heat balance changes made by the circulation and feed temperature, that
operator. cannot “heavy-up” the feed nor
1.Catalytic-the coke deposit
accept a lower reactor temperature.
formed when hydrocarbon is
In reality, the difference is not very This obviously is not a unit that would
cracked via acid site cataly-
important in many cases. The profit from catalyst coke selectivity. it is
important point is that coke selec- a unit, however, which could greatly
tive catalysts will, in more cases benefit by removing these limitations,
hydrocarbons entrained by
than not, allow an operator to have and many have done exactly that via
catalyst flowing through the
more flexibility in running his plant. revamps.
Below are some of the ways we

3.Contaminant-coke produced as Table II
byproduct of contaminant Typical Delta Coke Breakdowns (1, 2)
metal (V, Ni, Cu, Fe) dehydro-
genation activity. UNIT A B

Catalytic Delta Coke CATALYST Zeolite-Low Metals Zeolite-High Metals

FEED TYPE Gas Oil Resid

Most cracking catalysts have two
sources of acid sites, and therefore DELTA COKE TYPES Wt.% Cat % Total Wt.% Cat % Total
two types of activity-zeolite and
matrix. Zeolite is crystalline Catalytic 0.52 65 0.40 29
silica/alumina with a specific struc-
Cat/Oil 0.12 15 0.10 14
ture. In the usual case it is where
most of the overall catalyst activity Contaminant 0.12 5 0.40 29
Feed/Nondistillable 0.04 15 0.50 28
The balance of the catalyst particle TOTAL 0.80 100 1.40 100
is defined as the matrix. it may be
similar to the zeolite in composition
(silica/alumina), but does not have Differences in zeolite type also affect technology behind Davison’s cur-
the particular crystalline structure coke selectivity. The key issue is the rent octane catalyst product line.
unique to zeolites. Many of today’s chemical composition (Si/Al ratio) of The coke selective properties of
matrices resemble the amorphous the equilibrated zeolite, which is these octane catalysts have been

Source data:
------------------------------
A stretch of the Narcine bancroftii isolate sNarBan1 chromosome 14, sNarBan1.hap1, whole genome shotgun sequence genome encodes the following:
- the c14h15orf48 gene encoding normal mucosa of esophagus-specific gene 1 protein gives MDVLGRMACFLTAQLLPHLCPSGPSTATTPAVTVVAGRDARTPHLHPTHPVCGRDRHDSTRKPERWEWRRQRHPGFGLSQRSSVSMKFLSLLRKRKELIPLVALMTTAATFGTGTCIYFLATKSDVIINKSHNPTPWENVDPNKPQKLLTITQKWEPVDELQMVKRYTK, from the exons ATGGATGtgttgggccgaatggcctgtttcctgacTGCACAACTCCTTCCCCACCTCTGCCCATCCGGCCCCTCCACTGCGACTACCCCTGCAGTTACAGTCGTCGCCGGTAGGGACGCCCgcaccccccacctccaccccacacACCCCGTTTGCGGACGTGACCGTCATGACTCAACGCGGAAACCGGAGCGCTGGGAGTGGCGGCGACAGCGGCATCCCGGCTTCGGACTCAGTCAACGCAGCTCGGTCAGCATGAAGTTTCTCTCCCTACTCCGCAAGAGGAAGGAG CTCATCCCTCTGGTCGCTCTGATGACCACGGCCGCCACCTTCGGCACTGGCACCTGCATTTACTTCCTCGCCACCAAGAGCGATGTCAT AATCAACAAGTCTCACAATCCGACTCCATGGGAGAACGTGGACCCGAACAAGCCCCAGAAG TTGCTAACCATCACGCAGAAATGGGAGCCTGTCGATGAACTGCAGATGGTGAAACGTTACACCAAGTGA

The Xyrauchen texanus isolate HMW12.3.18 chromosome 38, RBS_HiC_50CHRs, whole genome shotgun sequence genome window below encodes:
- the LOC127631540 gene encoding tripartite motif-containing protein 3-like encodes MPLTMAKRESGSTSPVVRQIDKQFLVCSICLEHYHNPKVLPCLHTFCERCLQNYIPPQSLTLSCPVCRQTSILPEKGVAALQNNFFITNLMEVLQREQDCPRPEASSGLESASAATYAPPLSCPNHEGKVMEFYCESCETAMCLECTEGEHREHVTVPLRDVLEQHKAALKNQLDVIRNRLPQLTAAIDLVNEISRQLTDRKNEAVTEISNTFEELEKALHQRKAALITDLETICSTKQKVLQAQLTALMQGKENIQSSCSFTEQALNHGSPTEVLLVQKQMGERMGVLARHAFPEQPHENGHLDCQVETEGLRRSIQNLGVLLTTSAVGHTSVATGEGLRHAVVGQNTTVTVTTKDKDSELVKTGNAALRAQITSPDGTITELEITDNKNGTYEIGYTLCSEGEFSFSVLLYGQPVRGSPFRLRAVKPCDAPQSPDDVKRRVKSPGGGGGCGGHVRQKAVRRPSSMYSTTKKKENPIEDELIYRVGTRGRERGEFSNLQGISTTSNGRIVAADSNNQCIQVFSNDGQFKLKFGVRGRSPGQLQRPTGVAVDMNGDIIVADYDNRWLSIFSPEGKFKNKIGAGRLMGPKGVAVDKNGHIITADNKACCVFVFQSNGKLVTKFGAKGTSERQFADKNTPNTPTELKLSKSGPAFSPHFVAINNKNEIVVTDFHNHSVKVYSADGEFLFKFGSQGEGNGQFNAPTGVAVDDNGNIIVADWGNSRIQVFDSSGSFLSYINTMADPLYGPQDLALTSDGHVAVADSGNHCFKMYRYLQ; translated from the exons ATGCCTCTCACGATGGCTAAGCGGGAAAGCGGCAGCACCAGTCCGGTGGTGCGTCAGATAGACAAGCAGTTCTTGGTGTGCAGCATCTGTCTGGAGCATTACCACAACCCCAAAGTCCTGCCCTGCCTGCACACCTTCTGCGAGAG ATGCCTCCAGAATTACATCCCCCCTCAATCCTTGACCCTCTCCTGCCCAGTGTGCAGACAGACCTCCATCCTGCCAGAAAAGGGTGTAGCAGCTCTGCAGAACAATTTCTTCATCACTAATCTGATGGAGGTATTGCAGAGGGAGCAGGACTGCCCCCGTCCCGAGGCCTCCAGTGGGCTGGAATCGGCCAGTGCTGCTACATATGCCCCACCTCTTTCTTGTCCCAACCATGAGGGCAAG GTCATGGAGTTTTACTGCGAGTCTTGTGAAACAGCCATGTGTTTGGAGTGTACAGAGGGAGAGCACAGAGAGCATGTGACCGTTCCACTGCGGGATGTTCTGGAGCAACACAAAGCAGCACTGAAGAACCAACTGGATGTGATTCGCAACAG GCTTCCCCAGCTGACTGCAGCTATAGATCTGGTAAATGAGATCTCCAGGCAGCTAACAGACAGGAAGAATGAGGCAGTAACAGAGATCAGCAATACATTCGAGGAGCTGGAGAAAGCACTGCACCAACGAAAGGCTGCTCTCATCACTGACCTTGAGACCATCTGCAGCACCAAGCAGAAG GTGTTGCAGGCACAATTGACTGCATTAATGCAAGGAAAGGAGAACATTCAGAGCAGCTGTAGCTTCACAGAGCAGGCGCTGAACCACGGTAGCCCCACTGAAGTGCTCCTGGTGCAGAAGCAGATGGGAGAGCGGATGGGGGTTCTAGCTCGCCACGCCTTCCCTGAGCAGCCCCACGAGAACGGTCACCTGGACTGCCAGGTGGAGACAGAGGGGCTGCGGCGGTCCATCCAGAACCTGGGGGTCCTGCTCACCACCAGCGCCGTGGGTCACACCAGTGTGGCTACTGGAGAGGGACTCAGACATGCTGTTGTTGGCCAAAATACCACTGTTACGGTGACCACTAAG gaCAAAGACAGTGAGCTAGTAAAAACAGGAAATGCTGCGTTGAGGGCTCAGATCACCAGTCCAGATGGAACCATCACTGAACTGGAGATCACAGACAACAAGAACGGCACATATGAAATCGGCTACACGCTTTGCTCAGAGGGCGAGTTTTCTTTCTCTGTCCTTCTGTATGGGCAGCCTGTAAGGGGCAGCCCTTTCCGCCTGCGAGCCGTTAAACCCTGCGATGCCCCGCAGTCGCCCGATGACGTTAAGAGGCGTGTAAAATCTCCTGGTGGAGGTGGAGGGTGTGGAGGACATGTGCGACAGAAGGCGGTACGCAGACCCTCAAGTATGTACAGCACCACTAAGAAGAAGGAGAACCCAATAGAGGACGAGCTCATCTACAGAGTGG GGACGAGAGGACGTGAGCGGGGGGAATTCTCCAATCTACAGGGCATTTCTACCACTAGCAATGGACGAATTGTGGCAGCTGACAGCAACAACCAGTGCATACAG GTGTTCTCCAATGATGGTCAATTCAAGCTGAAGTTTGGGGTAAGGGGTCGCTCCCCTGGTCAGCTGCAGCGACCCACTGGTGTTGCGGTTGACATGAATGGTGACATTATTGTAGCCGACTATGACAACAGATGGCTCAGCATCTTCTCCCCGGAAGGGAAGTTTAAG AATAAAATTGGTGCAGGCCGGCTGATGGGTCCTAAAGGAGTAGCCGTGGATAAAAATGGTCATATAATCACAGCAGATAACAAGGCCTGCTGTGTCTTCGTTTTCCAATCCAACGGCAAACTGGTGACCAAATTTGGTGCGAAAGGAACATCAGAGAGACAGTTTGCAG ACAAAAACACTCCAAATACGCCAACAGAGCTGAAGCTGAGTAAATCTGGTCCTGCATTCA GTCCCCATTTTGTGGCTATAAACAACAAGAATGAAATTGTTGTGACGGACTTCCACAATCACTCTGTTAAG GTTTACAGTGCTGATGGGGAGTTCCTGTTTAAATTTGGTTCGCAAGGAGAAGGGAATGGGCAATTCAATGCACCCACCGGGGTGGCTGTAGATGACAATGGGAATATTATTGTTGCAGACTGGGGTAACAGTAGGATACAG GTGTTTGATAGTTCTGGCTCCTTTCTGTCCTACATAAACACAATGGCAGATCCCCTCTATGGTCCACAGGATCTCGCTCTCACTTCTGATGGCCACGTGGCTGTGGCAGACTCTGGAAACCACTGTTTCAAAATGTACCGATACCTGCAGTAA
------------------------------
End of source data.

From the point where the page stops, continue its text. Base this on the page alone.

catalysts of the 1950’s and 60’s.† measured by X-ray as the unit cell thoroughly treated in earlier
size. Zeolites that equilibrate with high Catalagrams (Numbers 73 and 74).
The activity associated with the zeo- Si/Al ratios (low cell sizes) exhibit
lite and the matrix have very differ- retarded hydrogen transfer rates Cat/Oil Coke
ent selectivity patterns, especially in which, among other things (such as
regard to coke. This is illustrated in increasing gasoline octane), reduce Cat/oil coke is perhaps the most
Figure 4. As matrix activity relative catalytic coke make. Davison’s experi- insidious component of delta coke
to zeolite is minimized, delta coke at ence with these zeolites, generically because1 it is totally independent of
constant activity decreases--the referred to as “ultrastable” or USY any beneficial chemical reaction
catalyst becomes more “coke types, is unmatched in the industry. taking place, such as making gaso-
selective”. The premium form of USY, patented line, and2 it has the highest heat of
by Davison as “Z-14US”, is the core combustion (highest hydrogen con-
tent) which leads to high intraparti-
Figure 4 cle temperatures during regenera-
Effect of Zeolite/Matrix Activity on Catalyst Coke Selectivity tion.
A properly designed and operated
catalyst stripper will minimize the
1.2 Pilot Plant Data amount of hydrocarbons that flow
930˚F Reactor Temperature into the regenerator along with the
1.1 75 Sec. Contact Time
om circulating spent catalyst. Stripping
Relative Delta Coke

steam rates of at least two lb. per
Pa 60 1000 lb. of catalyst circulated are
raf LV
0.9 fin
typically recommended. Increasing
Fe nv
catalyst level (residence time) in the
0.8 75
LV stripper can also be effective in min-
Co imizing carry-over. The common
0.7 nv
ion commercial practice is to increase
0.6 steam rate and/or stripper level until
0.5 no further reduction in regenerator
temperature is observed, providing,
0.4 of course, reactor-side catalyst
0.0 1.0 2.0 3.0 4.0 5.0 losses do not increase.
Relative Zeolite/Matrix Activity Ratio

†In the 1980's most high matrix catalysts were neither selective nor metals tolerant. Today's high MSA MIDAS® catalysts have been shown to improve coke selectivity
by eliminating and cracking coke precursors.

Catalagram 106 Fall 2009 7

Steam injection displaces hydrocar- Table III
bon vapor between catalyst parti- Effect of Surface Area on Hydrocarbon Stripping
cles-it is not very effective in revers-
ing surface adsorption or pore con-
densation. In some cases, higher Surface Area, M2/g 439 389 105
reactor (stripper) temperatures have 1.8 1.14
Pore Volume, cc/g 0.89
been found to reduce cat/oil coke.
The mechanism may involve volatiz- Volume Avg. Pore Diameter, A 72 184 436
ing and/or further cracking of des-
orbed material.3 Stripping Temperature Unstripped Coke (Wt.% FF) After 1 Minute